ECAR just released Web 2.0, Personal Learning Environments, and the Future of Learning Management Systems, a bulletin by Niall Sclater that critically examines the role and functionality of the LMS in higher education (subscription required to access). Sclater makes the salient point that the term ”learning management system” itself “suggests disempowerment – an attempt to manage and control the activities of the student by the university.” The bulletin focuses on several important questions concerning the role of the LMS:
- “Can we bring some of the social networking facilities that students find so appealing inside the institution?
- Should we use tools hosted elsewhere on the Internet by others?
- Should we simply allow learners to select social networking tools for themselves?”
Sclater also summarizes current arguments in the blogosphere for and against Learning Management Systems. I agree that 1) the typical LMS experience ends up rigidly reflecting institutional practices rather than supporting flexible learning, 2) “are being used primarily as storage facilities for lecture notes and Powerpoint presentations,” and 3) despite pledges to not sue at least a few of their competitors, dominant for-profit LMS incarnations are still stifling innovation in spite of their own inane attempts at interface design and functionality.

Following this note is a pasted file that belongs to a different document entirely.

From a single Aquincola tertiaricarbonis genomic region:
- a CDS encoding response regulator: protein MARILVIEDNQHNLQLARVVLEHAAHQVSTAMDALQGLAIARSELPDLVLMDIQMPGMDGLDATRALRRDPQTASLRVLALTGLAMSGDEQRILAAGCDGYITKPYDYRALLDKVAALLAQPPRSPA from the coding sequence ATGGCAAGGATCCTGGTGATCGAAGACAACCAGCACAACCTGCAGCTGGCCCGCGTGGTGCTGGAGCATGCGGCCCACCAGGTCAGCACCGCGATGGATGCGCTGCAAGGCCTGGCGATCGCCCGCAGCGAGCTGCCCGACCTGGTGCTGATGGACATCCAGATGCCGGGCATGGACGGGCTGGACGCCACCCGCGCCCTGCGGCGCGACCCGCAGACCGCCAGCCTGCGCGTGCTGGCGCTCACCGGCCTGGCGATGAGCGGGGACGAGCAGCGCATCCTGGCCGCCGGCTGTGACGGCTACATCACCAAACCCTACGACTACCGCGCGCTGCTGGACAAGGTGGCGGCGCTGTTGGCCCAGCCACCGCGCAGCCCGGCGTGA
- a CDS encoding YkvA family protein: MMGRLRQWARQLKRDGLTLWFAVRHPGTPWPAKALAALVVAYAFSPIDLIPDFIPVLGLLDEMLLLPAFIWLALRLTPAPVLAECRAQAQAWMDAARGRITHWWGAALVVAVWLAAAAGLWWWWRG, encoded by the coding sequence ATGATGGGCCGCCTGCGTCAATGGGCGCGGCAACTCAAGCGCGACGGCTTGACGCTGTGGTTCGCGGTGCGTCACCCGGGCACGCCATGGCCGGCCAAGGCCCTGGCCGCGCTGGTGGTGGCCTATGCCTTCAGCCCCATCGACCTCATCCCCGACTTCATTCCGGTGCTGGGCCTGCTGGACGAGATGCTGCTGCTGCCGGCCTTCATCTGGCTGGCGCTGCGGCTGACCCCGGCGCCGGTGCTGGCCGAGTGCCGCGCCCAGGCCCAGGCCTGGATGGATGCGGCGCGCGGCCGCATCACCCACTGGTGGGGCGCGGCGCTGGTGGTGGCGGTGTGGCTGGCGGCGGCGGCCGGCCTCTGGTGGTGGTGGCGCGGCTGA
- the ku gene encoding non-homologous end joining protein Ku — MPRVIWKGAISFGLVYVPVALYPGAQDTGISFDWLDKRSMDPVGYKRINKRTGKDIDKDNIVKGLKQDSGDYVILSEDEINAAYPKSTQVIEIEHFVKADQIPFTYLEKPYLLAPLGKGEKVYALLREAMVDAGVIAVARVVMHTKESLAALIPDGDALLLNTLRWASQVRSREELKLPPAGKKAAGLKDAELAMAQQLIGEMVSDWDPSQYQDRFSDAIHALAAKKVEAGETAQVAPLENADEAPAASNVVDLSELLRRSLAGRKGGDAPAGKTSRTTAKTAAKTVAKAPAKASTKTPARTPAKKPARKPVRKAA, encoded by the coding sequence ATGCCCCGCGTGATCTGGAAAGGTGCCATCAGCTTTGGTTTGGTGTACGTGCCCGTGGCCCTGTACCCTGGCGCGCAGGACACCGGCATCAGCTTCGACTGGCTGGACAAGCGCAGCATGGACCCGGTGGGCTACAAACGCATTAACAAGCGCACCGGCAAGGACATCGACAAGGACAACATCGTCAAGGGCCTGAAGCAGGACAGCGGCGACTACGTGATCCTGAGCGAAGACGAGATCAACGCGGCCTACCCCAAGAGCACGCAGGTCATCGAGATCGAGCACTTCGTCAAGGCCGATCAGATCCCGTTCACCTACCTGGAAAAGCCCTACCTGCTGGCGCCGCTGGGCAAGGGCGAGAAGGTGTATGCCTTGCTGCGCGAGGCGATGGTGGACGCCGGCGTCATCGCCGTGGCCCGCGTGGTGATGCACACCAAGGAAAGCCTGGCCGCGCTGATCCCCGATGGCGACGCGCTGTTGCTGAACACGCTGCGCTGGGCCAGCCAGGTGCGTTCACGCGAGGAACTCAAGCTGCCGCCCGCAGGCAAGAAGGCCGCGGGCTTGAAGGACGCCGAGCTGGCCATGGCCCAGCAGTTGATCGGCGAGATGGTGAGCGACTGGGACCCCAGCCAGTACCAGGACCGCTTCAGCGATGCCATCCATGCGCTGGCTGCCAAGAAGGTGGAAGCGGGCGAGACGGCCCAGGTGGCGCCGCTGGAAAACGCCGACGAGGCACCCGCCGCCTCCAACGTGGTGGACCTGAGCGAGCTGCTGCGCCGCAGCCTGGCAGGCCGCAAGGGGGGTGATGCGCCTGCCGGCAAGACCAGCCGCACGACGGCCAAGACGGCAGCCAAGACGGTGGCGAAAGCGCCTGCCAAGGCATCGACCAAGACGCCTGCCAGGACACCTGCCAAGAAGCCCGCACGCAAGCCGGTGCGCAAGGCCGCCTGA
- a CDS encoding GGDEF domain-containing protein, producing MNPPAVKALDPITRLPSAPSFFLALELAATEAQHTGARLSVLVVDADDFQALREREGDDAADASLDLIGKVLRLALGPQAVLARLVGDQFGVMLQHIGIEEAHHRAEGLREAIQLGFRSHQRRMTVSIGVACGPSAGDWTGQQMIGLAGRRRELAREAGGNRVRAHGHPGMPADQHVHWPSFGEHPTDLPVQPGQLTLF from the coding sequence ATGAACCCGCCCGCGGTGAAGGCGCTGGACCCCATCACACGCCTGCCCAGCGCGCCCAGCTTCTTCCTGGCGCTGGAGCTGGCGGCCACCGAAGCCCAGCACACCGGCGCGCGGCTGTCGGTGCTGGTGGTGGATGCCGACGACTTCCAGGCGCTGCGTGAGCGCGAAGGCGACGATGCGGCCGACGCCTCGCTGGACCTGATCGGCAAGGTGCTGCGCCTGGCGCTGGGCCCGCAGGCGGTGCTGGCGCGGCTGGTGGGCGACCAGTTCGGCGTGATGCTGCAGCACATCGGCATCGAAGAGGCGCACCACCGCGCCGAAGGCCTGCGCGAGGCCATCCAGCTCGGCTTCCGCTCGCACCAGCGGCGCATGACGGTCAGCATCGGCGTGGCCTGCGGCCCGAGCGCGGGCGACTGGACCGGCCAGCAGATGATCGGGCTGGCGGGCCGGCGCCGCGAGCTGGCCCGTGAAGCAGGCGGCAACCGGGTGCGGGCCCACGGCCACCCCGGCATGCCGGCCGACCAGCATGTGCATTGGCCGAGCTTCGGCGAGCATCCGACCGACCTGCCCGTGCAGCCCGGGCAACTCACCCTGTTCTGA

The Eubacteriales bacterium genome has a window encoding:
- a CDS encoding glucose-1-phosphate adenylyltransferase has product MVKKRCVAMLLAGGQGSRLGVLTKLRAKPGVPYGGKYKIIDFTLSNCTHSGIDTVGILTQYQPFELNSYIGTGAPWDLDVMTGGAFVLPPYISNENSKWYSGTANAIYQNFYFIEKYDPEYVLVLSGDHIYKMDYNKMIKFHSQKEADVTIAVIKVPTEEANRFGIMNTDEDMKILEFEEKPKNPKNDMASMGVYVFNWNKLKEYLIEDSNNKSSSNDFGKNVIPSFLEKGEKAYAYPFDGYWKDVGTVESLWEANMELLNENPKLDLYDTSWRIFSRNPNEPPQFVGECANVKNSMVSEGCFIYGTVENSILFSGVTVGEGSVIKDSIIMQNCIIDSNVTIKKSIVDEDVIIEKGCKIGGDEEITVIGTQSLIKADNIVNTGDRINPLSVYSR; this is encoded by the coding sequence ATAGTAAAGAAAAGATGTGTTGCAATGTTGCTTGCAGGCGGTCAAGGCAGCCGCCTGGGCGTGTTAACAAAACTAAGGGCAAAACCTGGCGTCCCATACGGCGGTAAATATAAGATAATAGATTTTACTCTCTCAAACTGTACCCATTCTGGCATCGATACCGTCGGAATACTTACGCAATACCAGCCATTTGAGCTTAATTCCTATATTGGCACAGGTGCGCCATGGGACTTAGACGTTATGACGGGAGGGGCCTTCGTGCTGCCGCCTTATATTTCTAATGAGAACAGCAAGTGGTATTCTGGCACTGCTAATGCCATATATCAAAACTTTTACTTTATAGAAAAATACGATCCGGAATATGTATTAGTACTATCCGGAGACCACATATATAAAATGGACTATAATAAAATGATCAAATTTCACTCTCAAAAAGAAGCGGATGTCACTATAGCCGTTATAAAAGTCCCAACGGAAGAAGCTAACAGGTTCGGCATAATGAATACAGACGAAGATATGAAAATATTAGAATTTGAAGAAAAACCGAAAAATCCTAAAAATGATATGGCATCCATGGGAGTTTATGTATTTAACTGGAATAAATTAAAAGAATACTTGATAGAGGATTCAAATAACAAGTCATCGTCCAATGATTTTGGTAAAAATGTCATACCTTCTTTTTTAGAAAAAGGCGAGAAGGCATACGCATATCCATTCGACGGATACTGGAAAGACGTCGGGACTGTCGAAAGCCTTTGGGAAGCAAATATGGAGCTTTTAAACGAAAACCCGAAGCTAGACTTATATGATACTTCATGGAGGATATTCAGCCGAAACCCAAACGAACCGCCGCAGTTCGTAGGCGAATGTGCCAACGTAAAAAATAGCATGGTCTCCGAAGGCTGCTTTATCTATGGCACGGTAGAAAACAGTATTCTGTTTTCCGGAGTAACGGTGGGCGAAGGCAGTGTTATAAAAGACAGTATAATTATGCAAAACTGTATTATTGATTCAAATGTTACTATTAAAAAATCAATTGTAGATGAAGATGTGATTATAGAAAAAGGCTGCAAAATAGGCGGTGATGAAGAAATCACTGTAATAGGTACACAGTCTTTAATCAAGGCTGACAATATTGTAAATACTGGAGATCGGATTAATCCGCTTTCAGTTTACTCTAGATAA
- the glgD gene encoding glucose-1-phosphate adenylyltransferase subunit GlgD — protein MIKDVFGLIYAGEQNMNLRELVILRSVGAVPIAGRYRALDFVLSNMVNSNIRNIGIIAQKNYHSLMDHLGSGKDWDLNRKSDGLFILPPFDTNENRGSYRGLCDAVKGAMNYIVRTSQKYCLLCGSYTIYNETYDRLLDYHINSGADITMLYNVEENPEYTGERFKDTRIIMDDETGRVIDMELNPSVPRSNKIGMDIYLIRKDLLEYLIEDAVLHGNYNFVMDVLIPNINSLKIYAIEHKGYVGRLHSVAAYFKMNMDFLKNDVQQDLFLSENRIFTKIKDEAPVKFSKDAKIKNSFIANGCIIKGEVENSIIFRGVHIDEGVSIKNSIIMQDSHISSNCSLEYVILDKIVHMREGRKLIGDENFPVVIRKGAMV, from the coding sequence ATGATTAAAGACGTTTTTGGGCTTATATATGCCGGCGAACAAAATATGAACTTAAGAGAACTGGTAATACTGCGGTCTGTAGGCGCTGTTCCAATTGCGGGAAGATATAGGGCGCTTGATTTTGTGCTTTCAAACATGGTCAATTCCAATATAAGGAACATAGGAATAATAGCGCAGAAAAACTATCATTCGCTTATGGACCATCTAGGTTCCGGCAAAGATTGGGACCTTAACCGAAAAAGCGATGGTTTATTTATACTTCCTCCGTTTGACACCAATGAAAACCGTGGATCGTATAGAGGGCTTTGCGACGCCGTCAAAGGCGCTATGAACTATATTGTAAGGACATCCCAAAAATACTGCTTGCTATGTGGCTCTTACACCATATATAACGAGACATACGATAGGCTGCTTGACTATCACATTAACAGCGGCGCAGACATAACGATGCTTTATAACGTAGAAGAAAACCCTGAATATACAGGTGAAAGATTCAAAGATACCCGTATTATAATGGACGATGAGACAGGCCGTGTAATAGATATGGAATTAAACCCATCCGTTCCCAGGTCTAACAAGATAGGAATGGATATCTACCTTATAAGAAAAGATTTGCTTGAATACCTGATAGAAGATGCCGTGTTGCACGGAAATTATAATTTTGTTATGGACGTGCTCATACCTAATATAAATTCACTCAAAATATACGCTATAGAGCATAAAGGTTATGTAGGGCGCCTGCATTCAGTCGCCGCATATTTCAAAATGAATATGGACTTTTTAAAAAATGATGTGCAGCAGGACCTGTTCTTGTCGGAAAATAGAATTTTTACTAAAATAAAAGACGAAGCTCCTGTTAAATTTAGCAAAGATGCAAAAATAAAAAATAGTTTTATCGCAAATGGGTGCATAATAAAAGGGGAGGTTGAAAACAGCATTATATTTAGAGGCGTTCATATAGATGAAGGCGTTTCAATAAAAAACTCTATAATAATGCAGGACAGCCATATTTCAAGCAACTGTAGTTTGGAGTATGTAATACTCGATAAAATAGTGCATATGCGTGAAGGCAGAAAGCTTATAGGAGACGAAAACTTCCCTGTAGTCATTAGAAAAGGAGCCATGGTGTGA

That said, as someone experienced in the difficulties of facilitating successful e-learning I believe that until expertise in online instructional design becomes more widely diffuse throughout academe that LMSystems are a necessary pseudo-evil. Beyond their obvious advantage to libraries trying to integrate their services into the daily teaching and learning practice of their users, the LMS provides a critical scaffold/structure through which institutions can manage the slow process of e-learning adoption (not to mention simple communication between learners and educators). Students shouldn’t have to learn a new interface every time they enroll in a new class, and a centralized system prevents them from having to do so. Most of the LMS products I have worked with have been disappointing in one way or another, but I am definitely a fan of the open source versions that tend to offer a great deal more flexibility than Blackboard, etc.
The ECAR bulletin also discusses the promise of browser-based and online PLEs (personalized learning environments) that allow students to “take ownership” of their learning process, which has already begun in a number of subtle ways – via tools such as the citation plug-in I wrote about yesterday, for example. Issues in interoperability are very much still a hurdle to truly individualized e-learning, so at present the LMS is an imperfect compromise. Encouragingly, centralized LMSs are improving in a number of ways – Sclater identifies attempts at moving past the course-based model, providing offline access, and integrating social networking features, among others.